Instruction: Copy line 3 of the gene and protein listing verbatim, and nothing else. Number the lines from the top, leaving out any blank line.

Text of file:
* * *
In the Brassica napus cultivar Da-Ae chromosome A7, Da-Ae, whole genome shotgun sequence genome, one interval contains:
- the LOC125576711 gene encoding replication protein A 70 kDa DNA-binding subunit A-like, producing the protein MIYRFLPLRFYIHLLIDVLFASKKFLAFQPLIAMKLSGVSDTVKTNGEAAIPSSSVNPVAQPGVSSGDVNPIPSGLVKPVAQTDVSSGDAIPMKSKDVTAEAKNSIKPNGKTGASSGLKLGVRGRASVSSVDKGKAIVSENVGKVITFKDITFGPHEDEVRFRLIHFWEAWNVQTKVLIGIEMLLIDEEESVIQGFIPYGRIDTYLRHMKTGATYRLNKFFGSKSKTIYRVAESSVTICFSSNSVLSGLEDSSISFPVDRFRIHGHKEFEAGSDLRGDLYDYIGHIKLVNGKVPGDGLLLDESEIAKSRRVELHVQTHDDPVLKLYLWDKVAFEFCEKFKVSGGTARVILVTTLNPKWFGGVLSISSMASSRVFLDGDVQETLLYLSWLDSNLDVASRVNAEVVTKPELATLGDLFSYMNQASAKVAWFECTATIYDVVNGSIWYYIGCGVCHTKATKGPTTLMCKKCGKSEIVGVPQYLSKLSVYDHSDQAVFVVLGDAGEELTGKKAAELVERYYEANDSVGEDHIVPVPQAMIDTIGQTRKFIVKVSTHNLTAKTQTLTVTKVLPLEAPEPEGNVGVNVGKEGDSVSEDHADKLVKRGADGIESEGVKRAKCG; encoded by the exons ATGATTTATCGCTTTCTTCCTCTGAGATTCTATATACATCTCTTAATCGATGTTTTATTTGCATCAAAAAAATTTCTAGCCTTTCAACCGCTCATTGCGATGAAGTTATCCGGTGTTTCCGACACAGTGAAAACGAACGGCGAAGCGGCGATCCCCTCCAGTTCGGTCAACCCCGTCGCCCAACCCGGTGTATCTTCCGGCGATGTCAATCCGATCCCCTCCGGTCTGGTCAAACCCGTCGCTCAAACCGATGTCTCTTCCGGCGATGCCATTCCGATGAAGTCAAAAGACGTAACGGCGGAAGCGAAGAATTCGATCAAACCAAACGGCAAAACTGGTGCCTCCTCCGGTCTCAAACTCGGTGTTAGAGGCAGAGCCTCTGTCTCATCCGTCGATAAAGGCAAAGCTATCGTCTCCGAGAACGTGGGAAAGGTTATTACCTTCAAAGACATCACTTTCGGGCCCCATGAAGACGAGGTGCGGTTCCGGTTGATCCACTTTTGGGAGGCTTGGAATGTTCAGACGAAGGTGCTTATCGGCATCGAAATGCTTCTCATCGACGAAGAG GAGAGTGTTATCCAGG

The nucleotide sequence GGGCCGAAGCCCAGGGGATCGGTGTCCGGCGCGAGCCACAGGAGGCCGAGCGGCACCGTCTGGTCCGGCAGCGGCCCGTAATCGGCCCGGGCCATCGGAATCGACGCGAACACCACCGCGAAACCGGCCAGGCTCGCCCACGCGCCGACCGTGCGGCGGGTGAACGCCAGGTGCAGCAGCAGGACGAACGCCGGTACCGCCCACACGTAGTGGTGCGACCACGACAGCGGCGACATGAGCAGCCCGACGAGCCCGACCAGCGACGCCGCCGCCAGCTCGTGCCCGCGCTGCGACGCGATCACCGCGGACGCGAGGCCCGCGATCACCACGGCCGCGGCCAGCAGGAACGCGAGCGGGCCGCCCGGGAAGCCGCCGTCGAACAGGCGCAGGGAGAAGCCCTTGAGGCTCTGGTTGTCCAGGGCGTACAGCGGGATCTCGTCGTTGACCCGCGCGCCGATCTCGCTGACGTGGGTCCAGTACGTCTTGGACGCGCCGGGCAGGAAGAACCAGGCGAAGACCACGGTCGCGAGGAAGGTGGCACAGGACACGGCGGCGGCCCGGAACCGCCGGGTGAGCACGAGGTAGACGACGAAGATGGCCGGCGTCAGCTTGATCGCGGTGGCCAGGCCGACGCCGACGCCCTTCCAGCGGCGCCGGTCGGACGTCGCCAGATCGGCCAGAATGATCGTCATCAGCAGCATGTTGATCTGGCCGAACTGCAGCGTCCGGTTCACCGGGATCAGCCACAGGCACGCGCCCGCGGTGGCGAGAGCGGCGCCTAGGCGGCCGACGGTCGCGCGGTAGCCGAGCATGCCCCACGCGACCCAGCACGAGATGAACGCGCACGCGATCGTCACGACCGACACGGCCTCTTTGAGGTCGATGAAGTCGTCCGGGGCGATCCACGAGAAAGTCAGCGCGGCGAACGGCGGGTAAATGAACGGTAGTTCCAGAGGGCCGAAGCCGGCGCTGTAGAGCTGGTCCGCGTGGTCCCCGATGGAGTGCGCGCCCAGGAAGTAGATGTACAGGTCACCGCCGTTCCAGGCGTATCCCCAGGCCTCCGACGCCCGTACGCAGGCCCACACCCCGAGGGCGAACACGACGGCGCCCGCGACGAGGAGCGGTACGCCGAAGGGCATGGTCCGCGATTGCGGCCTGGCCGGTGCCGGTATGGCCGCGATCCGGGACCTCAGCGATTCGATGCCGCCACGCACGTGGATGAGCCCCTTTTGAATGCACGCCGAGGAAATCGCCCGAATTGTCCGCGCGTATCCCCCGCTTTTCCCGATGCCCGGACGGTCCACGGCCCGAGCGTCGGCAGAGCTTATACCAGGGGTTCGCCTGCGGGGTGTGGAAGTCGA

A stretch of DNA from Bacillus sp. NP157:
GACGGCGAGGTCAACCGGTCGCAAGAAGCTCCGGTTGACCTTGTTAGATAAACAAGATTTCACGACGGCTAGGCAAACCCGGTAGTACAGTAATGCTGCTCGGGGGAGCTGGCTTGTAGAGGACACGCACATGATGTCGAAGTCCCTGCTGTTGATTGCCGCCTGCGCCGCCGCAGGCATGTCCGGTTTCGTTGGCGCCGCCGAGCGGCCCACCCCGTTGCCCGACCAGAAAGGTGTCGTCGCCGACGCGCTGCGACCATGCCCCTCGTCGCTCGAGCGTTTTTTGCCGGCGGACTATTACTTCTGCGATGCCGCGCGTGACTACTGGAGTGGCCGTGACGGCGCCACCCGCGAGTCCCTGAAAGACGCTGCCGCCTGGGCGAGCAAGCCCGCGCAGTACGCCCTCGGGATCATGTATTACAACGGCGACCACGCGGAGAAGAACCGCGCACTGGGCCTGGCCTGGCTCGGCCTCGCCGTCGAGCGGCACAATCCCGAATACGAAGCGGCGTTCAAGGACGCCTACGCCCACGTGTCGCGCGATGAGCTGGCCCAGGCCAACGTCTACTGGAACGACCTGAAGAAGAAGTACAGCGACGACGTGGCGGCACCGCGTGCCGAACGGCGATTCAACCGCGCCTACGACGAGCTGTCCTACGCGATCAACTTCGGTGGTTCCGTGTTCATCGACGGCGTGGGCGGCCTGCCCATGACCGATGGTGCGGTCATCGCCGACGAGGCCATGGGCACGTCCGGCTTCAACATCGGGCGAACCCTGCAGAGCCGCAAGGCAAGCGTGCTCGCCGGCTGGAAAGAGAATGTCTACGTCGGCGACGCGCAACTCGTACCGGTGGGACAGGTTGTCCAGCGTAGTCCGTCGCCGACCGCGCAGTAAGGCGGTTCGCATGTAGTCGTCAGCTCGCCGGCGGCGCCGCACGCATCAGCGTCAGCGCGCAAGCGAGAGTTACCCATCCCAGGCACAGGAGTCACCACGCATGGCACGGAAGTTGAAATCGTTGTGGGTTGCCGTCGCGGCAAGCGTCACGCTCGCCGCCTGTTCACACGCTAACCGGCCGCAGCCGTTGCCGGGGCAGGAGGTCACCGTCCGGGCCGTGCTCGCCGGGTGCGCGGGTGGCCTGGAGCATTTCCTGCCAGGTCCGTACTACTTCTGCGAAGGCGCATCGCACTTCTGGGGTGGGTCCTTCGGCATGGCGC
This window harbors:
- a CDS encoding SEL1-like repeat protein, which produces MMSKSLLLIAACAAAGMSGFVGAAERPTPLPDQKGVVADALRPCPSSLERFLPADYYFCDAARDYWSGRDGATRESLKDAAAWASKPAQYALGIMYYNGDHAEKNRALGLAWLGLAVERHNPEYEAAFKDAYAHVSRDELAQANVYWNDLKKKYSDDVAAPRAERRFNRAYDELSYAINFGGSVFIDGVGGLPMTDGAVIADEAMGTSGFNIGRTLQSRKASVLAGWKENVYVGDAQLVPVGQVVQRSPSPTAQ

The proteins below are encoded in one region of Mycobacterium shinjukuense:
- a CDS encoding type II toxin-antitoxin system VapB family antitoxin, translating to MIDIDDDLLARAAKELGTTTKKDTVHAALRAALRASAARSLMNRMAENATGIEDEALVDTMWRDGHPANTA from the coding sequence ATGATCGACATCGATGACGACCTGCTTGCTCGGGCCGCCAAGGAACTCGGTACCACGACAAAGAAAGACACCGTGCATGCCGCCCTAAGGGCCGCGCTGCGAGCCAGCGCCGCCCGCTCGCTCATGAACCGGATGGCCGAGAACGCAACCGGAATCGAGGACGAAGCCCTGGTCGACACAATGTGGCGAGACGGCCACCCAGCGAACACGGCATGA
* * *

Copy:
The nucleotide sequence GGGCCGAAGCCCAGGGGATCGGTGTCCGGCGCGAGCCACAGGAGGCCGAGCGGCACCGTCTGGTCCGGCAGCGGCCCGTAATCGGCCCGGGCCATCGGAATCGACGCGAACACCACCGCGAAACCGGCCAGGCTCGCCCACGCGCCGACCGTGCGGCGGGTGAACGCCAGGTGCAGCAGCAGGACGAACGCCGGTACCGCCCACACGTAGTGGTGCGACCACGACAGCGGCGACATGAGCAGCCCGACGAGCCCGACCAGCGACGCCGCCGCCAGCTCGTGCCCGCGCTGCGACGCGATCACCGCGGACGCGAGGCCCGCGATCACCACGGCCGCGGCCAGCAGGAACGCGAGCGGGCCGCCCGGGAAGCCGCCGTCGAACAGGCGCAGGGAGAAGCCCTTGAGGCTCTGGTTGTCCAGGGCGTACAGCGGGATCTCGTCGTTGACCCGCGCGCCGATCTCGCTGACGTGGGTCCAGTACGTCTTGGACGCGCCGGGCAGGAAGAACCAGGCGAAGACCACGGTCGCGAGGAAGGTGGCACAGGACACGGCGGCGGCCCGGAACCGCCGGGTGAGCACGAGGTAGACGACGAAGATGGCCGGCGTCAGCTTGATCGCGGTGGCCAGGCCGACGCCGACGCCCTTCCAGCGGCGCCGGTCGGACGTCGCCAGATCGGCCAGAATGATCGTCATCAGCAGCATGTTGATCTGGCCGAACTGCAGCGTCCGGTTCACCGGGATCAGCCACAGGCACGCGCCCGCGGTGGCGAGAGCGGCGCCTAGGCGGCCGACGGTCGCGCGGTAGCCGAGCATGCCCCACGCGACCCAGCACGAGATGAACGCGCACGCGATCGTCACGACCGACACGGCCTCTTTGAGGTCGATGAAGTCGTCCGGGGCGATCCACGAGAAAGTCAGCGCGGCGAACGGCGGGTAAATGAACGGTAGTTCCAGAGGGCCGAAGCCGGCGCTGTAGAGCTGGTCCGCGTGGTCCCCGATGGAGTGCGCGCCCAGGAAGTAGATGTACAGGTCACCGCCGTTCCAGGCGTATCCCCAGGCCTCCGACGCCCGTACGCAGGCCCACACCCCGAGGGCGAACACGACGGCGCCCGCGACGAGGAGCGGTACGCCGAAGGGCATGGTCCGCGATTGCGGCCTGGCCGGTGCCGGTATGGCCGCGATCCGGGACCTCAGCGATTCGATGCCGCCACGCACGTGGATGAGCCCCTTTTGAATGCACGCCGAGGAAATCGCCCGAATTGTCCGCGCGTATCCCCCGCTTTTCCCGATGCCCGGACGGTCCACGGCCCGAGCGTCGGCAGAGCTTATACCAGGGGTTCGCCTGCGGGGTGTGGAAGTCGA